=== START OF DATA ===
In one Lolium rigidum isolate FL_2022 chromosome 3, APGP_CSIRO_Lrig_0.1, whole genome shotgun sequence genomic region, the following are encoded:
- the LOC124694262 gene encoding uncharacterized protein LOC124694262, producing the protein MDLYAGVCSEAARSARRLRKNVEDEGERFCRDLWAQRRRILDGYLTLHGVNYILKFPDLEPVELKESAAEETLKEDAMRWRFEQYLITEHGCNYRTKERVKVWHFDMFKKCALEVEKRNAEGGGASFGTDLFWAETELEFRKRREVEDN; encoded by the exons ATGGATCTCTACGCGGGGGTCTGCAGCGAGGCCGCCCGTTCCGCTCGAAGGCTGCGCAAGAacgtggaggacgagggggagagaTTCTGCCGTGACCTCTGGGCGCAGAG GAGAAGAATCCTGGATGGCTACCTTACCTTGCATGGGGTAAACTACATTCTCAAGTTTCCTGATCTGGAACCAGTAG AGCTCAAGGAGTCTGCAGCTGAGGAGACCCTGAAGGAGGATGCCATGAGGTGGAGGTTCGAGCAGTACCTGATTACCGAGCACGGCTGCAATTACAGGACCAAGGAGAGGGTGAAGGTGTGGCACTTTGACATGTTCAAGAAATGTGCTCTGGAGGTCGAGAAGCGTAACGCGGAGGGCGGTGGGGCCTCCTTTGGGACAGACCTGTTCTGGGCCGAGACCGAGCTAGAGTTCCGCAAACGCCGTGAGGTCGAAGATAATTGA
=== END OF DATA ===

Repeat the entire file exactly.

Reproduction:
In one Lolium rigidum isolate FL_2022 chromosome 3, APGP_CSIRO_Lrig_0.1, whole genome shotgun sequence genomic region, the following are encoded:
- the LOC124694262 gene encoding uncharacterized protein LOC124694262, producing the protein MDLYAGVCSEAARSARRLRKNVEDEGERFCRDLWAQRRRILDGYLTLHGVNYILKFPDLEPVELKESAAEETLKEDAMRWRFEQYLITEHGCNYRTKERVKVWHFDMFKKCALEVEKRNAEGGGASFGTDLFWAETELEFRKRREVEDN; encoded by the exons ATGGATCTCTACGCGGGGGTCTGCAGCGAGGCCGCCCGTTCCGCTCGAAGGCTGCGCAAGAacgtggaggacgagggggagagaTTCTGCCGTGACCTCTGGGCGCAGAG GAGAAGAATCCTGGATGGCTACCTTACCTTGCATGGGGTAAACTACATTCTCAAGTTTCCTGATCTGGAACCAGTAG AGCTCAAGGAGTCTGCAGCTGAGGAGACCCTGAAGGAGGATGCCATGAGGTGGAGGTTCGAGCAGTACCTGATTACCGAGCACGGCTGCAATTACAGGACCAAGGAGAGGGTGAAGGTGTGGCACTTTGACATGTTCAAGAAATGTGCTCTGGAGGTCGAGAAGCGTAACGCGGAGGGCGGTGGGGCCTCCTTTGGGACAGACCTGTTCTGGGCCGAGACCGAGCTAGAGTTCCGCAAACGCCGTGAGGTCGAAGATAATTGA